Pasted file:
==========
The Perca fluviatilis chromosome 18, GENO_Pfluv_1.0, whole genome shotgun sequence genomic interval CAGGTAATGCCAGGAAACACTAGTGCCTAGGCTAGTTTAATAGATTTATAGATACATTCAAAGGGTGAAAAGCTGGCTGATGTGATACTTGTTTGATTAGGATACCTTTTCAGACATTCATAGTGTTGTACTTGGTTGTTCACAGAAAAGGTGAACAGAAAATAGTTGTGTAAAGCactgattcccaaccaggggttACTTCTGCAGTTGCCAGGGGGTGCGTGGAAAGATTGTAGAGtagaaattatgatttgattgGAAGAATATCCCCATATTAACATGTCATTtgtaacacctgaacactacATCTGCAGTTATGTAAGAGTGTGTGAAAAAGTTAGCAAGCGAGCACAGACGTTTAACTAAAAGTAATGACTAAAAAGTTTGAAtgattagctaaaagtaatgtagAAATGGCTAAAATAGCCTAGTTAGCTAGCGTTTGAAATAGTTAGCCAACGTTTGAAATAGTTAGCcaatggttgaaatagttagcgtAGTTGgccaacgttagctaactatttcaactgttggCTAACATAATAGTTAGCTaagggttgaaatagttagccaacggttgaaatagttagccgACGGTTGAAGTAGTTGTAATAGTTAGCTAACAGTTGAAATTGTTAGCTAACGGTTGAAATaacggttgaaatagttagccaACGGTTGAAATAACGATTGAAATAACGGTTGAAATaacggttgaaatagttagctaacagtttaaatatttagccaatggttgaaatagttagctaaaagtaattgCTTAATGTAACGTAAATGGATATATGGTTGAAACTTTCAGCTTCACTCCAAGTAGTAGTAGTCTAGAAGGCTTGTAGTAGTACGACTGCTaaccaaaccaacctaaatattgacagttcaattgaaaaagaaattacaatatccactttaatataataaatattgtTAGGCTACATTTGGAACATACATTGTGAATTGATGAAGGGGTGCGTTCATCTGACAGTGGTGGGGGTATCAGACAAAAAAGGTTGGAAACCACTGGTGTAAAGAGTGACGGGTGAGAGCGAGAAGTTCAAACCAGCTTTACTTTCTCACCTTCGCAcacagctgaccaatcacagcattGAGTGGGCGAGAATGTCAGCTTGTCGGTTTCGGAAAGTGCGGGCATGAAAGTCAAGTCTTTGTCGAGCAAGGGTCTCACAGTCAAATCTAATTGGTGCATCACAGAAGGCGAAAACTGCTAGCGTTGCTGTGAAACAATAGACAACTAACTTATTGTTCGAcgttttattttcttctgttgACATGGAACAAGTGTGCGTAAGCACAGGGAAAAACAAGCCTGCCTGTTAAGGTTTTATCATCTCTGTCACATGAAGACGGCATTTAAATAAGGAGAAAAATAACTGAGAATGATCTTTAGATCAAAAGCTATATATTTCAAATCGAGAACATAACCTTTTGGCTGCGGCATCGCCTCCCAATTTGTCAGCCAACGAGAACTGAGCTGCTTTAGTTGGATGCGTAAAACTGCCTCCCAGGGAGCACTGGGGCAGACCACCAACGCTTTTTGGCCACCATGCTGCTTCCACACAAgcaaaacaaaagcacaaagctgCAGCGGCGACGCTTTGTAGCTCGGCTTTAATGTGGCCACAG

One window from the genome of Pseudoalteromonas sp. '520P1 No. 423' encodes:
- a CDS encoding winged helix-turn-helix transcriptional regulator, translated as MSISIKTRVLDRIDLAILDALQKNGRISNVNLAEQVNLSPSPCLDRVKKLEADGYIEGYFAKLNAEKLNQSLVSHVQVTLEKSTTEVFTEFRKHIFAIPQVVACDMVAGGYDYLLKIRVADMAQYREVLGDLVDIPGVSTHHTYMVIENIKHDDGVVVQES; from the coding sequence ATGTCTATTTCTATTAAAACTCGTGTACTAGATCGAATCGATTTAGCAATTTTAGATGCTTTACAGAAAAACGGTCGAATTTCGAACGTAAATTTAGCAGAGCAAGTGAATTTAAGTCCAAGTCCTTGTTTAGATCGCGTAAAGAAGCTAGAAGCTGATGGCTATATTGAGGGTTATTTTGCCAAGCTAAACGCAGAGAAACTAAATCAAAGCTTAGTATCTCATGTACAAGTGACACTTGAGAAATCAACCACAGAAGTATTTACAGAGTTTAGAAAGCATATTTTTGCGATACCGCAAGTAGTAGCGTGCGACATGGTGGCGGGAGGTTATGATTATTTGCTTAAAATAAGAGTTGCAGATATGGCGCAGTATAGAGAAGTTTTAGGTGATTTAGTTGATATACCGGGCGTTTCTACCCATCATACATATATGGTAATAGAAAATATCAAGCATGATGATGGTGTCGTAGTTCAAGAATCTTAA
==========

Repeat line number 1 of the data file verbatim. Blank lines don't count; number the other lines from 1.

The Perca fluviatilis chromosome 18, GENO_Pfluv_1.0, whole genome shotgun sequence genomic interval CAGGTAATGCCAGGAAACACTAGTGCCTAGGCTAGTTTAATAGATTTATAGATACATTCAAAGGGTGAAAAGCTGGCTGATGTGATACTTGTTTGATTAGGATACCTTTTCAGACATTCATAGTGTTGTACTTGGTTGTTCACAGAAAAGGTGAACAGAAAATAGTTGTGTAAAGCactgattcccaaccaggggttACTTCTGCAGTTGCCAGGGGGTGCGTGGAAAGATTGTAGAGtagaaattatgatttgattgGAAGAATATCCCCATATTAACATGTCATTtgtaacacctgaacactacATCTGCAGTTATGTAAGAGTGTGTGAAAAAGTTAGCAAGCGAGCACAGACGTTTAACTAAAAGTAATGACTAAAAAGTTTGAAtgattagctaaaagtaatgtagAAATGGCTAAAATAGCCTAGTTAGCTAGCGTTTGAAATAGTTAGCCAACGTTTGAAATAGTTAGCcaatggttgaaatagttagcgtAGTTGgccaacgttagctaactatttcaactgttggCTAACATAATAGTTAGCTaagggttgaaatagttagccaacggttgaaatagttagccgACGGTTGAAGTAGTTGTAATAGTTAGCTAACAGTTGAAATTGTTAGCTAACGGTTGAAATaacggttgaaatagttagccaACGGTTGAAATAACGATTGAAATAACGGTTGAAATaacggttgaaatagttagctaacagtttaaatatttagccaatggttgaaatagttagctaaaagtaattgCTTAATGTAACGTAAATGGATATATGGTTGAAACTTTCAGCTTCACTCCAAGTAGTAGTAGTCTAGAAGGCTTGTAGTAGTACGACTGCTaaccaaaccaacctaaatattgacagttcaattgaaaaagaaattacaatatccactttaatataataaatattgtTAGGCTACATTTGGAACATACATTGTGAATTGATGAAGGGGTGCGTTCATCTGACAGTGGTGGGGGTATCAGACAAAAAAGGTTGGAAACCACTGGTGTAAAGAGTGACGGGTGAGAGCGAGAAGTTCAAACCAGCTTTACTTTCTCACCTTCGCAcacagctgaccaatcacagcattGAGTGGGCGAGAATGTCAGCTTGTCGGTTTCGGAAAGTGCGGGCATGAAAGTCAAGTCTTTGTCGAGCAAGGGTCTCACAGTCAAATCTAATTGGTGCATCACAGAAGGCGAAAACTGCTAGCGTTGCTGTGAAACAATAGACAACTAACTTATTGTTCGAcgttttattttcttctgttgACATGGAACAAGTGTGCGTAAGCACAGGGAAAAACAAGCCTGCCTGTTAAGGTTTTATCATCTCTGTCACATGAAGACGGCATTTAAATAAGGAGAAAAATAACTGAGAATGATCTTTAGATCAAAAGCTATATATTTCAAATCGAGAACATAACCTTTTGGCTGCGGCATCGCCTCCCAATTTGTCAGCCAACGAGAACTGAGCTGCTTTAGTTGGATGCGTAAAACTGCCTCCCAGGGAGCACTGGGGCAGACCACCAACGCTTTTTGGCCACCATGCTGCTTCCACACAAgcaaaacaaaagcacaaagctgCAGCGGCGACGCTTTGTAGCTCGGCTTTAATGTGGCCACAG